Atheism and religion in the news XXII

Zombie's picture

And here it is yet again, sorry about the vacation, but I kinda was on vacation . That's my story anyway. On to the news.








Premier orders Lord's Prayer review


A story from my area.


Premier Dalton McGuinty wants to end the daily recital of the Lord's Prayer in the Legislature in what opposition parties are calling a bid to heal wounds from a divisive provincial election fought over religious schools.

McGuinty, whose Liberals were re-elected Oct. 10 partly by defending public funding of Catholic schools while attacking a Progressive Conservative scheme to extend it to other faith-based schools, made the surprise announcement yesterday.

"It's time for us to ensure that we have a prayer that better reflects our diversity," said the premier, who is Catholic.

"The members of the Ontario Legislature reflect the diversity of Ontario - be it Christian, Jewish, Hindu, Muslim, Sikh or agnostic. It is time for our practices to do the same. That is the Ontario way," he wrote in a letter to the other party leaders.



University of Oxford to study why people have religion


They don't mention which god though.

The University of Oxford is to undertake a $4 million study to examine what it is that makes people believe in God.

The three-year study, to be carried out by the university's Ian Ramsey Centre for Science and Religion, will bring together anthropologists, theologians, philosophers and other academics to answer the age-old question as to whether belief in a Supreme Being is an inherent part of mankind's makeup.

Justin Barrett, a psychologist and leading member of the research team, said to the Church of England Newspaper that he believed there is strong evidence that belief in God is a natural thing in humans. "We are interested in exploring exactly in what sense belief in God is natural," he said. "We think there is more on the nature side than a lot of people suppose."





An author discusses what he has found out about a former presidents religious beliefs

In 1976, as a way of celebrating our nation's bicentennial, I published an article on the religious views of Thomas Paine, George Washington, John Adams, Thomas Jefferson, and James Madison. I was inspired to write this piece when I heard on the radio that someone had called Thomas Paine "a dirty little atheist."

I've always wanted to continue my research on the religion of the presidents, and with this column on Abraham Lincoln's religion, I'll get a head start on the bicentennial of his birth next year.

Just like Washington, Lincoln never mentions the name of Christ in his writings, and he also followed the first president in a preference to seeking the guidance of Providence rather than a personal God. And also like Washington, when ever they were asked whether they were Christians, both refused to give an answer.



Indian strategic community pleased with religious parties' defeat in Pak polls


An Indian view of the current political situation in Pakistan, it's a good thing if a thaw occurs between the two since they have already fought several wars and now they both have nukes.

India on Tuesday welcomed the restoration of democracy in Pakistan and expressed hope it would usher in an early return to peace and stability in the country. Although India has resisted issuing official comment on election results and the changing political scenario in Pakistan, the strategic community here is pleased with the defeat of religious parties and hardliners, maintaining that it would have a salutary affect on the situation in both Kashmir and Afghanistan.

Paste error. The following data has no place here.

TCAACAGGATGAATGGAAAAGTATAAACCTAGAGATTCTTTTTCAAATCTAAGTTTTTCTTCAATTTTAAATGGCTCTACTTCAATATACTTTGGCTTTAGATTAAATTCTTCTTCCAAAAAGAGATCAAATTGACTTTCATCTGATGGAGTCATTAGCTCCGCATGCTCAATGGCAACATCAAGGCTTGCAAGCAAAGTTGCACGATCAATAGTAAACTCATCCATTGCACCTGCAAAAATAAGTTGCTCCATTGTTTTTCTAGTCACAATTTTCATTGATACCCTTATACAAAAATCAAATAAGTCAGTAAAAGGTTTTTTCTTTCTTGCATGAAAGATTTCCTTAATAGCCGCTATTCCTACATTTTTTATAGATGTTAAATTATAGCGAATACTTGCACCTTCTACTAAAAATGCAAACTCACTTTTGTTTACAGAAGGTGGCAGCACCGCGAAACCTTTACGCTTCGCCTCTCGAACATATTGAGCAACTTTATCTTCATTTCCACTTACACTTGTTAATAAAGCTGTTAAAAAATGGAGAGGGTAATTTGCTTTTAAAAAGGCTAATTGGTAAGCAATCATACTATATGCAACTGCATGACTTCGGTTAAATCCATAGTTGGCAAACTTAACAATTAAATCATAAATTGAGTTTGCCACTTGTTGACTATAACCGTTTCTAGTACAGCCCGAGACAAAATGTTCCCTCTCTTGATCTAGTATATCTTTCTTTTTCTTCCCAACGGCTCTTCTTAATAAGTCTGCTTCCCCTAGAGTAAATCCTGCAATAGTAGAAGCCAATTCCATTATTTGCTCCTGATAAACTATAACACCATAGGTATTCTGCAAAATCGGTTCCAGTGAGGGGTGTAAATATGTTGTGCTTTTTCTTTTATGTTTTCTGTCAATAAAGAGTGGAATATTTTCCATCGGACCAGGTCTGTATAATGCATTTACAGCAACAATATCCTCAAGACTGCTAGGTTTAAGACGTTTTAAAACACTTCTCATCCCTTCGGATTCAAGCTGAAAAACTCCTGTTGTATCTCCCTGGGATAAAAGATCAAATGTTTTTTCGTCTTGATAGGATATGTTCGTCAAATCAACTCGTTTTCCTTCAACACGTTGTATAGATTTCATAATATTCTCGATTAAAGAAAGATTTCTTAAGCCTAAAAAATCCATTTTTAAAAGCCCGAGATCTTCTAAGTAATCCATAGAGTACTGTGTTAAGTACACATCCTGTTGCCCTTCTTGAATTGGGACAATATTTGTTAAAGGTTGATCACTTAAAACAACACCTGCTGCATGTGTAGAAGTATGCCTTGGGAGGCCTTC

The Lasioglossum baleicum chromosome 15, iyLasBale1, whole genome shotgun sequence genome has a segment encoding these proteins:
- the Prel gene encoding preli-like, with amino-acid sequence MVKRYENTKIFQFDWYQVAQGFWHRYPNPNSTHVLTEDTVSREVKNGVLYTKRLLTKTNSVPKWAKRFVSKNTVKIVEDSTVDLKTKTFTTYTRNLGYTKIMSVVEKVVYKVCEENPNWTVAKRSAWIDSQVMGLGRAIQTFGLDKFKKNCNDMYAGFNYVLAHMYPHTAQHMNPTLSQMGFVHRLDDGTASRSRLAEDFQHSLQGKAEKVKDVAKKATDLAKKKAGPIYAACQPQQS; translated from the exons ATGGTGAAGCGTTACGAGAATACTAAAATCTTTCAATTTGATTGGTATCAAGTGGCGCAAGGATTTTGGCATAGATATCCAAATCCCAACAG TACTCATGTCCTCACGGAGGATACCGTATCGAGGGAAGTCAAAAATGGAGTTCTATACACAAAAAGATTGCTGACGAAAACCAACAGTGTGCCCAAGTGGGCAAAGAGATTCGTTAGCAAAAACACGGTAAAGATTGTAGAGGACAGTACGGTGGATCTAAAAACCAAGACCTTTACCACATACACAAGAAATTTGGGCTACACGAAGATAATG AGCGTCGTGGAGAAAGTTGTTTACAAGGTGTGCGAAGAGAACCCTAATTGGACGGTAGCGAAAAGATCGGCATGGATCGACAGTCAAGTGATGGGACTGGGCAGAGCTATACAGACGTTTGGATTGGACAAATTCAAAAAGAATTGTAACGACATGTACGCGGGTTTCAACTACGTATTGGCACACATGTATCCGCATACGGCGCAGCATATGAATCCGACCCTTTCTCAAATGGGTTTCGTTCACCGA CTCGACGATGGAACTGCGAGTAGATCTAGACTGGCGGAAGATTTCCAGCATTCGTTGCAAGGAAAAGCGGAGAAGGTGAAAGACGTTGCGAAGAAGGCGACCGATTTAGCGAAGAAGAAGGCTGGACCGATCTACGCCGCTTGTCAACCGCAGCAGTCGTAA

India's Minister of State for External Affairs Anand Sharma hoped the poll outcome would consolidate democratic institutions and processes in the country.

When asked for his reaction to the Pakistani poll results, Sharma said: "Pakistan is our neighbour. We want peace and stability in the region. India shares a special relationship with Pakistan. Both countries can share the benefits of economic growth."

Sceptical: A section of the strategic community here is sceptical about the leverage the new democratic government will have. They contend that the army will continue to dominate policy on India and Kashmir. Nonetheless, the majority of the community is pleased with Pakistan choosing liberal and progressive faces as its representatives. They believe that the most positive outcome of the polls has been the complete rout of religious parties and hardliners.



And another of the same.

It is unanimous that President Pervez Musharraf may find it increasingly difficult to hold on to power, the U.S. would play a major role in installing Asif Zardari as Prime Minister and the army would stay apolitical under its new chief.

The near wipe-out of fundamentalist parties augurs well for the future but Benazir Bhutto's assassination had robbed Nawaz Sharif of a few seats and he would be the man to watch in the future.



Florida State Officials Under Fire Over Anti-Muslim Film, Promoting Christianity


Censorship is alive and well in florida it seems.

Florida Attorney General Bill McCollum agreed to establish a Muslim community advisory group late last week after his office came under fire for directing state officials to watch "Obsession: Radical Islam's War Against the West," a controversial film featuring one of three alleged ex-terrorists promoting fundamentalist Christianity and vilifying Muslims as terrorists and Islam as "evil."

McCollum's office said the attorney general sent an email to about 500 state employees last month urging them to attend a screening of the film "Obsession" in order to better understand "the terrorist threat to Florida and the West by radical Islam." The attorney general said he still believes the film has "value" and has refused to "dissasociate" himself from a decision to ask members of his staff to view it.